In a little-noticed decision June 21, the Minneapolis City Council unanimously voted to stop all development in the Downtown East and North Loop areas -- fully one-third of Downtown.
Now, prompted by angry developers and contractors, some officials are having second thoughts.
Councilmember Natalie Johnson Lee (5th Ward) put the moratorium on the council agenda in what fellow Councilmember Gary Schiff (9th Ward) called "a last-minute walk-on item." It passed 13-0 and took effect immediately.
Reaction was swift. Schiff and Johnson Lee said they were besieged by calls and faxes from perplexed business owners wondering what the council doing.
"I started hearing from people whose projects had been through the system, and they thought they were going to get approved," Schiff said. "And suddenly the moratorium slams down and puts them at risk of not only having their projects stopped, but possible bankruptcy."
Schiff did not identify specific projects hurt by the moratorium.
Pat Smith, a Coldwell Banker Burnett real estate agent, said the moratorium hurts developers, contractors, laborers and everyone connected to those businesses.
"I don't see why the city would put a moratorium on development, especially at a time when Minneapolis can use those jobs," Smith said.
Smith said the move also hurts citizens who made reservations for condos that now won't be built for at least a year.
Schiff said, "I thought there was a greater [moratorium] need than what I've since discovered," he said. "I regret having voted for it."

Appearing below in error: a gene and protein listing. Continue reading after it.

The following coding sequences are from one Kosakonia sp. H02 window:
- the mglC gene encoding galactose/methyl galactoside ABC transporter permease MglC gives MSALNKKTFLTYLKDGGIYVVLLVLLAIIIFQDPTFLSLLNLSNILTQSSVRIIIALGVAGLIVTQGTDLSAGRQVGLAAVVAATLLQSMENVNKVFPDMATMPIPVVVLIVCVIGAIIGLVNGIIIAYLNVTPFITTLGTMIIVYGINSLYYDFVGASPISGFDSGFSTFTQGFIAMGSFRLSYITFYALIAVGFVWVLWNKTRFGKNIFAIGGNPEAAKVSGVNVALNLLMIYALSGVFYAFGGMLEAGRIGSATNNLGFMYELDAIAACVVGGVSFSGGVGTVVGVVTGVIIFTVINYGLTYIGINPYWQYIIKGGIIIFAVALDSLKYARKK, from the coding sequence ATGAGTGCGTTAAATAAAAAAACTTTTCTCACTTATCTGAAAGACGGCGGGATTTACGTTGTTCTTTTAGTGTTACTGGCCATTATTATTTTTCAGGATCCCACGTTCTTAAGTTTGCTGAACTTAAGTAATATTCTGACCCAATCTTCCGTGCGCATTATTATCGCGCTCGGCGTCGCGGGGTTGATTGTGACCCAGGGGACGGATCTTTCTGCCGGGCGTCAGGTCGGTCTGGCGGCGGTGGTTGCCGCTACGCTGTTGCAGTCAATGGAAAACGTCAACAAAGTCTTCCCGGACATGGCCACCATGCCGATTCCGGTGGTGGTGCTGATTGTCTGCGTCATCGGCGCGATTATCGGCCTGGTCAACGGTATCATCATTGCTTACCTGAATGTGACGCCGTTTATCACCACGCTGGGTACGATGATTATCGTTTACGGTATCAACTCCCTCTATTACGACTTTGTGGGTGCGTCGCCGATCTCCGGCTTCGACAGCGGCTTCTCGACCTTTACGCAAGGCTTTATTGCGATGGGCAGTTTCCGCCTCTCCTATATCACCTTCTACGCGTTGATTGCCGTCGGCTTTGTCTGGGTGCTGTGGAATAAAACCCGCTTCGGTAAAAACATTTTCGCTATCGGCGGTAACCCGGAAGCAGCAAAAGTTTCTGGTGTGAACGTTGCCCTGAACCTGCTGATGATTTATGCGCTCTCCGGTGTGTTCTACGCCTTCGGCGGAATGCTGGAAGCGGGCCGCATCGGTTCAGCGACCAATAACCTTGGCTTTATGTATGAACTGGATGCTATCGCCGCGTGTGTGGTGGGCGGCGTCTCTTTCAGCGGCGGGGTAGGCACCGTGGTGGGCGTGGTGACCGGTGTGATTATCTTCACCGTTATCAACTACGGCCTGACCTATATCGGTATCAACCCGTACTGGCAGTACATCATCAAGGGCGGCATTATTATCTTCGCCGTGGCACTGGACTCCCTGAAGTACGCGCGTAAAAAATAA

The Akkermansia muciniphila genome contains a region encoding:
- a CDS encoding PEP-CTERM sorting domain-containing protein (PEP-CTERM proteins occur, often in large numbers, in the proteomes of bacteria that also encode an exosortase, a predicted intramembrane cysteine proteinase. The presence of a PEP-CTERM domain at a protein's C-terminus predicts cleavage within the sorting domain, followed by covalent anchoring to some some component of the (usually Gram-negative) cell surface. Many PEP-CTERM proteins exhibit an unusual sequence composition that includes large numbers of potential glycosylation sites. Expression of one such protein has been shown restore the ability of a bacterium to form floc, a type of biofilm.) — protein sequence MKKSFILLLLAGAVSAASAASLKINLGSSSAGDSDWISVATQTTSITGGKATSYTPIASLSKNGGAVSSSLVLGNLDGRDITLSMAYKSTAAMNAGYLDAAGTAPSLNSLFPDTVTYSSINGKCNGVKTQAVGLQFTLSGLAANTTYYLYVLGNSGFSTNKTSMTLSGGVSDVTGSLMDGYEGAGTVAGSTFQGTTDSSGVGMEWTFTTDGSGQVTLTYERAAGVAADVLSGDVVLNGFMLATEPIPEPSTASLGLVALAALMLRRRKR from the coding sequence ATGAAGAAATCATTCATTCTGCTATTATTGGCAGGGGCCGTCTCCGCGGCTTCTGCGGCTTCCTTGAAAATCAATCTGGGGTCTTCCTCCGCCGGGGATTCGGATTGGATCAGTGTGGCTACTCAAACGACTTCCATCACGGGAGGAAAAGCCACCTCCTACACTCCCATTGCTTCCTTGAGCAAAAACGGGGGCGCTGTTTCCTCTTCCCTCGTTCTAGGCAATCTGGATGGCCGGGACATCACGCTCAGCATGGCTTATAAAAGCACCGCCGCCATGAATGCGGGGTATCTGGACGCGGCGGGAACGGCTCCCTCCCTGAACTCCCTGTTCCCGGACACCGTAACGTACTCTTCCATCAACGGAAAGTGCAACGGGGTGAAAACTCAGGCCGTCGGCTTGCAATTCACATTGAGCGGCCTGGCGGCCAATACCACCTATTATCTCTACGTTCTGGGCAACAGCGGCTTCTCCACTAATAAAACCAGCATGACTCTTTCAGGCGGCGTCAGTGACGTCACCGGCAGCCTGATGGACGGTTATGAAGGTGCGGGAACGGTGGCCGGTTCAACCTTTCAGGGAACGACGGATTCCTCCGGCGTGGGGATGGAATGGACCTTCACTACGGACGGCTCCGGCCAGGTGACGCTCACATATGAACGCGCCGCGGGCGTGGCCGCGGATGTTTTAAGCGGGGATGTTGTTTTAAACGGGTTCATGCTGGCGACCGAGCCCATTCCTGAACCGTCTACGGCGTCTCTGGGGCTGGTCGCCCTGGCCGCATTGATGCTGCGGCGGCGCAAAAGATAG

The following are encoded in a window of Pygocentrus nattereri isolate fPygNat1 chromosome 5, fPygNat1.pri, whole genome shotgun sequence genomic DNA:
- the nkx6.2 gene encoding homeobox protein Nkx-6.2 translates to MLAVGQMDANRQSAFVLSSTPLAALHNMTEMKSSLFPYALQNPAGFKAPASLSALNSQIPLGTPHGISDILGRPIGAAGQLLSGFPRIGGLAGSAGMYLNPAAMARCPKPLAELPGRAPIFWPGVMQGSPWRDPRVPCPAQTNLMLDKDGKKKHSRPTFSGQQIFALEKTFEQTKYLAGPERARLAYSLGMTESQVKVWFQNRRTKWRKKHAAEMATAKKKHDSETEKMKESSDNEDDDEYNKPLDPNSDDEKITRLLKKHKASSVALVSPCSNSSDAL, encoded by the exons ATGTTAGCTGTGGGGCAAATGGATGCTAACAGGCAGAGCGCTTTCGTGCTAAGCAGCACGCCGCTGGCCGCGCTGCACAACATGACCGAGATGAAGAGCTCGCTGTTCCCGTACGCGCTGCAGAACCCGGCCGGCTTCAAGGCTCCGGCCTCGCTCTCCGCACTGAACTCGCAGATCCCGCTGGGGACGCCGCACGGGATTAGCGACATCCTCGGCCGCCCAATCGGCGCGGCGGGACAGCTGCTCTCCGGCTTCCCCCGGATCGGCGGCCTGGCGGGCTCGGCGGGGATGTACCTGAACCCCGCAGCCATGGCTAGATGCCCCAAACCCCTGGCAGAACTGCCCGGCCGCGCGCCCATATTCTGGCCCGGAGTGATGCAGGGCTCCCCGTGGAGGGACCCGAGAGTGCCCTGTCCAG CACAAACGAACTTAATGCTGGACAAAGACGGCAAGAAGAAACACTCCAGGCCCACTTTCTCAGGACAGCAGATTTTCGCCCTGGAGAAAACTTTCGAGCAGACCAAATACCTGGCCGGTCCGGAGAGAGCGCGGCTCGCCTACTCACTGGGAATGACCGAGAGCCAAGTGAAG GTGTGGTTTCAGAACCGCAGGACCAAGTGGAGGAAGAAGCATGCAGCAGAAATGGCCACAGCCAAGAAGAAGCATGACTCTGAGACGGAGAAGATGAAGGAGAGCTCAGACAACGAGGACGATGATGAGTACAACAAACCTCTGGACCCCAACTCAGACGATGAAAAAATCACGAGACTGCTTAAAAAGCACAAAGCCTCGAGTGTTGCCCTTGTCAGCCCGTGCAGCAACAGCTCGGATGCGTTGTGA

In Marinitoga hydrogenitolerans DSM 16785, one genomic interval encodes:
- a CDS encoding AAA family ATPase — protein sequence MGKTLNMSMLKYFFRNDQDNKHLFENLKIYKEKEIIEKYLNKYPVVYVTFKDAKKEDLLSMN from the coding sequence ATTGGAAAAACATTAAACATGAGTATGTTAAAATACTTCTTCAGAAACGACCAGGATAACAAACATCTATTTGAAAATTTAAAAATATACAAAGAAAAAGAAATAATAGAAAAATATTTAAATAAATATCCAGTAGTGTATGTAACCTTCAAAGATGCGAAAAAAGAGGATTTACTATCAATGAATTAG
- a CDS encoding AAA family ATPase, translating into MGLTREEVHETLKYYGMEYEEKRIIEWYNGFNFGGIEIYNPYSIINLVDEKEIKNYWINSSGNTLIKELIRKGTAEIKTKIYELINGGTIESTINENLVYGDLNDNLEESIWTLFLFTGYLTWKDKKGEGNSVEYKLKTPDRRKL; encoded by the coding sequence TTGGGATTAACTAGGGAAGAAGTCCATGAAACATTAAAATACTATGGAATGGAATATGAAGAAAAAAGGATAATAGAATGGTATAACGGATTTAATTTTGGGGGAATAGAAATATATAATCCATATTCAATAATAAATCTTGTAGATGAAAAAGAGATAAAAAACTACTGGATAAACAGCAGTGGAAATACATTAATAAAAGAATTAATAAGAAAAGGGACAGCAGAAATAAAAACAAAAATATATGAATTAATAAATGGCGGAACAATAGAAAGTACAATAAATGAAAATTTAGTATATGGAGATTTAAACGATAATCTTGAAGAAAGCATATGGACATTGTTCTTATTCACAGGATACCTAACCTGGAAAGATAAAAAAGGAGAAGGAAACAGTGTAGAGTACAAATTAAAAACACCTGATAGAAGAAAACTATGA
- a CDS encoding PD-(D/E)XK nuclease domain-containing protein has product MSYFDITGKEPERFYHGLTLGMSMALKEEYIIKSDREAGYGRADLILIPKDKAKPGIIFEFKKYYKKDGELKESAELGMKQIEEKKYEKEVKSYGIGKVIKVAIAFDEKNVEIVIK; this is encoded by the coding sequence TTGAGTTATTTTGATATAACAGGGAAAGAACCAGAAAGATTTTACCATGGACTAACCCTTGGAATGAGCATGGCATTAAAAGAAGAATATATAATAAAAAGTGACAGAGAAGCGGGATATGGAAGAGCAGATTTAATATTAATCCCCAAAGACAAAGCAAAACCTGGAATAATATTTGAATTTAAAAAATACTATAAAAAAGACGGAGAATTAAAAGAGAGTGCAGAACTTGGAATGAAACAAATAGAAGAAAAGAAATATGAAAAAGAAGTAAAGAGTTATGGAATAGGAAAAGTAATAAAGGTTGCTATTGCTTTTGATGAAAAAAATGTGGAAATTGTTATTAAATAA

The idea, according to Johnson Lee, was to give city staff time to complete master plans for Downtown East and the North Loop (see cover and page 4).
Johnson Lee said Councilmember Lisa Goodman (7th Ward) convinced her the day before the council meeting to add the item to the agenda. Goodman could not be reached for comment.
According to Johnson Lee, Goodman -- who is expected take over Johnson Lee's Downtown East and North Loop precincts in redistricting -- pressed the matter, saying it was urgent.
In retrospect, Johnson Lee said, the provision could have waited for more careful consideration.
"It was presented to me is it needed to be on a fast track," Johnson Lee said. "A senior councilperson said that this is the way it needed to happen. Also it was a staff recommendation. So we moved forward."
The moratorium survived a June 25 Zoning Committee meeting, though members discussed waivers for businesses.
Councilmember Dean Zimmerman (6th Ward) has no regrets about the moratorium vote.
"We're interested in making sure that we don't do any developments that are going to have to be redone because they don't fit very well with the light-rail configuration," he said.
Schiff said he hopes committee members will vote to rescind the moratorium at a special zoning committee meeting on Thursday June 11, and send that recommendation to the full council.
As written now, the year-long moratorium can be extended for up to 30 months.